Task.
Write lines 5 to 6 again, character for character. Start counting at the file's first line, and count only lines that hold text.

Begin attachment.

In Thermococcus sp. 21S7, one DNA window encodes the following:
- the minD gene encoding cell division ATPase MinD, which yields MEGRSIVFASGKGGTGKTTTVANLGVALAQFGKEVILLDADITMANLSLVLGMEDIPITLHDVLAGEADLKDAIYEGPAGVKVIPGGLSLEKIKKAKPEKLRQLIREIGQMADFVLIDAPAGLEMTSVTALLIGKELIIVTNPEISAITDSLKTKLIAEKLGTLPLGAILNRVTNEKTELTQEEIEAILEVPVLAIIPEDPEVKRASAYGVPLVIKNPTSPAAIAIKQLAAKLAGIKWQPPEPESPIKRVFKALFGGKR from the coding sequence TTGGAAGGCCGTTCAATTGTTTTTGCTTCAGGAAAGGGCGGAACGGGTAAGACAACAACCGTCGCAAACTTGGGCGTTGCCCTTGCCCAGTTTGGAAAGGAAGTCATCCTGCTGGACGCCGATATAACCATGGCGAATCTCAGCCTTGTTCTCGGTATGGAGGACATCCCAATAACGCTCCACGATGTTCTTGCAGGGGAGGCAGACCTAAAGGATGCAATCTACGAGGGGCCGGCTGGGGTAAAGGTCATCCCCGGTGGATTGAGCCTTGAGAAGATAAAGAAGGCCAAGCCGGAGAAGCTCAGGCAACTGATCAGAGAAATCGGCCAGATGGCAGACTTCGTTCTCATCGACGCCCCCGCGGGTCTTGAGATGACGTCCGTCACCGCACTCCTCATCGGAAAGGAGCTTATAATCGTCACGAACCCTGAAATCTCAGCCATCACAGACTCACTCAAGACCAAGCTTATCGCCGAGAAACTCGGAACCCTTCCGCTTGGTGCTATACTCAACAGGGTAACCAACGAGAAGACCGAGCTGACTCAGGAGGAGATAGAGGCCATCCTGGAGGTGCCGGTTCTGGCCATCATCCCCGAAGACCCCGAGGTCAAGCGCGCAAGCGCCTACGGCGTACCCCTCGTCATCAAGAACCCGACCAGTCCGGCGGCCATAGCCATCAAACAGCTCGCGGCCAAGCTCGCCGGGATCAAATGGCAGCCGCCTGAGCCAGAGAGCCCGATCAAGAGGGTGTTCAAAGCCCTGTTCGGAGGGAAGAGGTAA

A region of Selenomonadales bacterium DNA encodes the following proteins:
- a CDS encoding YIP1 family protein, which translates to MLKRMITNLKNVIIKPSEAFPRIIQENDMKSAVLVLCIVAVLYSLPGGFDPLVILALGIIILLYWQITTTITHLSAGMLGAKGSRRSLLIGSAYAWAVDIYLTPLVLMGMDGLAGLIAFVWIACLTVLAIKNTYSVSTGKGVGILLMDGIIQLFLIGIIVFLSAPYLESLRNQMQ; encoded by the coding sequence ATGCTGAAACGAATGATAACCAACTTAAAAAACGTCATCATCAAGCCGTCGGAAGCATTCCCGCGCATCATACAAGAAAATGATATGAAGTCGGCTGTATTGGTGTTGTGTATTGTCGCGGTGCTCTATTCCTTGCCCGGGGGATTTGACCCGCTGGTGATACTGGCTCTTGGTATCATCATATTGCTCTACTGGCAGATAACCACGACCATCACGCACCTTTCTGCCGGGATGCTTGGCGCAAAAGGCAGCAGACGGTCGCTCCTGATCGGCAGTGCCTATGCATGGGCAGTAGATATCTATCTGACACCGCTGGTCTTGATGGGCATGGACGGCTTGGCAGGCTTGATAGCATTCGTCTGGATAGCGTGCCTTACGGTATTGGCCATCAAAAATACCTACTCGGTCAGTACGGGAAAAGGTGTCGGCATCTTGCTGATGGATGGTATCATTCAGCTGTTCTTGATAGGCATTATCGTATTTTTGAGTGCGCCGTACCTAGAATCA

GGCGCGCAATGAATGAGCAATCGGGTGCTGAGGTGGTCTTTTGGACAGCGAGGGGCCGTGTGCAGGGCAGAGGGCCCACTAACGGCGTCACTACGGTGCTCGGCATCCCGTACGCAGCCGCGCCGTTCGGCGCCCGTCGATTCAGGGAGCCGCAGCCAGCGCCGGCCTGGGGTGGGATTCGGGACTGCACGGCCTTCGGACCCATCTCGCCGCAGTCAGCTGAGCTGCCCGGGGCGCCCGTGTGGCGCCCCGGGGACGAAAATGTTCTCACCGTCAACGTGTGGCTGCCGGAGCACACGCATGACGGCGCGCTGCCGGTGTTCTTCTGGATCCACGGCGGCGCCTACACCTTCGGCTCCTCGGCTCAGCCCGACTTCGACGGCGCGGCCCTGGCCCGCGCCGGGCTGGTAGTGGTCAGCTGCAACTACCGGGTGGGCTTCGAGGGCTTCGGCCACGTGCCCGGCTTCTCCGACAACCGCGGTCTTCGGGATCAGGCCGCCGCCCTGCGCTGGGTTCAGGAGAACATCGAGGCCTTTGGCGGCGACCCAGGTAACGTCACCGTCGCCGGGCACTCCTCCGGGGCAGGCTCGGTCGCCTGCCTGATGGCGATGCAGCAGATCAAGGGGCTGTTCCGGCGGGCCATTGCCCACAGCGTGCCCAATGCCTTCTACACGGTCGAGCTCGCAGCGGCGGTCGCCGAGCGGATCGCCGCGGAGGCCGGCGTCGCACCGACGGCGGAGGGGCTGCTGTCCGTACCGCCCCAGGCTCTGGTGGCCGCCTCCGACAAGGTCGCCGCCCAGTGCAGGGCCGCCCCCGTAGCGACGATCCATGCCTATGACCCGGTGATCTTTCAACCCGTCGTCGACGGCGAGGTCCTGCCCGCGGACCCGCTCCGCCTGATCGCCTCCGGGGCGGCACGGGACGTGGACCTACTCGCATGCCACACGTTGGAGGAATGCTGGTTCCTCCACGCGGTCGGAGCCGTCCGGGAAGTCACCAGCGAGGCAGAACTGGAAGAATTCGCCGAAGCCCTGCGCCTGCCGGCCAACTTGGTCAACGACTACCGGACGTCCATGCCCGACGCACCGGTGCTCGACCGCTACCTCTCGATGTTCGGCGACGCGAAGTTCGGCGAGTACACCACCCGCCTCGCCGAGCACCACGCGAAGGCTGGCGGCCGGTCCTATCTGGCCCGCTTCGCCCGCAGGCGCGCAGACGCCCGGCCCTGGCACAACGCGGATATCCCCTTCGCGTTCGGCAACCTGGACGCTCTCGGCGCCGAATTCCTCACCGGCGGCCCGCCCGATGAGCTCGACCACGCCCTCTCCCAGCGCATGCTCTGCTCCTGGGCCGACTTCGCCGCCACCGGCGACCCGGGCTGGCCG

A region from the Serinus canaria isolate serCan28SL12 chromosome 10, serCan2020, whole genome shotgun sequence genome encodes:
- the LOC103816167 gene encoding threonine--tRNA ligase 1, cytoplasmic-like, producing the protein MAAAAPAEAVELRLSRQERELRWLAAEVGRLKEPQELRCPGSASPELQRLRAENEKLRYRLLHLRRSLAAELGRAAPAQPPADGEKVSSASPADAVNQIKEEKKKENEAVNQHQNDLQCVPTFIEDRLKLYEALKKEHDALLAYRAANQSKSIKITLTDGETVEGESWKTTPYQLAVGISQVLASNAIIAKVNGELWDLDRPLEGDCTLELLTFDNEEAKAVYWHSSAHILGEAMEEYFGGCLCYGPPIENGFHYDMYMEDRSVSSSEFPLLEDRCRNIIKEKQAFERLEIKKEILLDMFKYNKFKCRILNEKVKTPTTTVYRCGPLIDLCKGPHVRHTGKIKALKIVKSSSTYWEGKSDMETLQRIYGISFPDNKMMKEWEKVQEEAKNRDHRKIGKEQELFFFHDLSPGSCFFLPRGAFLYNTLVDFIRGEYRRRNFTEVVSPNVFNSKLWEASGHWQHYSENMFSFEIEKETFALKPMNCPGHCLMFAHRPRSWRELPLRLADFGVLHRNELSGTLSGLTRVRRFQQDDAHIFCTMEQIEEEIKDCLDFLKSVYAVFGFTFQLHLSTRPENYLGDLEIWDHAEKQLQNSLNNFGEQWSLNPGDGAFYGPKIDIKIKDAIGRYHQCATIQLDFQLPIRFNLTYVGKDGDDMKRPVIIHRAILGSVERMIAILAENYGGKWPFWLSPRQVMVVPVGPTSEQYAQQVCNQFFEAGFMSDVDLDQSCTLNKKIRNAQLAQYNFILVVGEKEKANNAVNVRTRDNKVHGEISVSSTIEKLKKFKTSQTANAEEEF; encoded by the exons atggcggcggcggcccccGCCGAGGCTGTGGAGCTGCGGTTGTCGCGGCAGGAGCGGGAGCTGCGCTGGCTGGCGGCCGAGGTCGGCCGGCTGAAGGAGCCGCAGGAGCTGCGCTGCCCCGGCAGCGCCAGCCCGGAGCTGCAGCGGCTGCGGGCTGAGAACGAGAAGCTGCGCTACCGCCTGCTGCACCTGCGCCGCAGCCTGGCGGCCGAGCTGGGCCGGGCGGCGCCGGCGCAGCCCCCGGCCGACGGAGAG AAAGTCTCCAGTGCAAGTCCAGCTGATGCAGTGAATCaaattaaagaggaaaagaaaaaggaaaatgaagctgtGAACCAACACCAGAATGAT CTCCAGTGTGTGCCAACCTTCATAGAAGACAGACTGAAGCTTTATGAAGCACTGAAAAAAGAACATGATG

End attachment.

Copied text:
GGCGCGCAATGAATGAGCAATCGGGTGCTGAGGTGGTCTTTTGGACAGCGAGGGGCCGTGTGCAGGGCAGAGGGCCCACTAACGGCGTCACTACGGTGCTCGGCATCCCGTACGCAGCCGCGCCGTTCGGCGCCCGTCGATTCAGGGAGCCGCAGCCAGCGCCGGCCTGGGGTGGGATTCGGGACTGCACGGCCTTCGGACCCATCTCGCCGCAGTCAGCTGAGCTGCCCGGGGCGCCCGTGTGGCGCCCCGGGGACGAAAATGTTCTCACCGTCAACGTGTGGCTGCCGGAGCACACGCATGACGGCGCGCTGCCGGTGTTCTTCTGGATCCACGGCGGCGCCTACACCTTCGGCTCCTCGGCTCAGCCCGACTTCGACGGCGCGGCCCTGGCCCGCGCCGGGCTGGTAGTGGTCAGCTGCAACTACCGGGTGGGCTTCGAGGGCTTCGGCCACGTGCCCGGCTTCTCCGACAACCGCGGTCTTCGGGATCAGGCCGCCGCCCTGCGCTGGGTTCAGGAGAACATCGAGGCCTTTGGCGGCGACCCAGGTAACGTCACCGTCGCCGGGCACTCCTCCGGGGCAGGCTCGGTCGCCTGCCTGATGGCGATGCAGCAGATCAAGGGGCTGTTCCGGCGGGCCATTGCCCACAGCGTGCCCAATGCCTTCTACACGGTCGAGCTCGCAGCGGCGGTCGCCGAGCGGATCGCCGCGGAGGCCGGCGTCGCACCGACGGCGGAGGGGCTGCTGTCCGTACCGCCCCAGGCTCTGGTGGCCGCCTCCGACAAGGTCGCCGCCCAGTGCAGGGCCGCCCCCGTAGCGACGATCCATGCCTATGACCCGGTGATCTTTCAACCCGTCGTCGACGGCGAGGTCCTGCCCGCGGACCCGCTCCGCCTGATCGCCTCCGGGGCGGCACGGGACGTGGACCTACTCGCATGCCACACGTTGGAGGAATGCTGGTTCCTCCACGCGGTCGGAGCCGTCCGGGAAGTCACCAGCGAGGCAGAACTGGAAGAATTCGCCGAAGCCCTGCGCCTGCCGGCCAACTTGGTCAACGACTACCGGACGTCCATGCCCGACGCACCGGTGCTCGACCGCTACCTCTCGATGTTCGGCGACGCGAAGTTCGGCGAGTACACCACCCGCCTCGCCGAGCACCACGCGAAGGCTGGCGGCCGGTCCTATCTGGCCCGCTTCGCCCGCAGGCGCGCAGACGCCCGGCCCTGGCACAACGCGGATATCCCCTTCGCGTTCGGCAACCTGGACGCTCTCGGCGCCGAATTCCTCACCGGCGGCCCGCCCGATGAGCTCGACCACGCCCTCTCCCAGCGCATGCTCTGCTCCTGGGCCGACTTCGCCGCCACCGGCGACCCGGGCTGGCCG

A region from the Serinus canaria isolate serCan28SL12 chromosome 10, serCan2020, whole genome shotgun sequence genome encodes: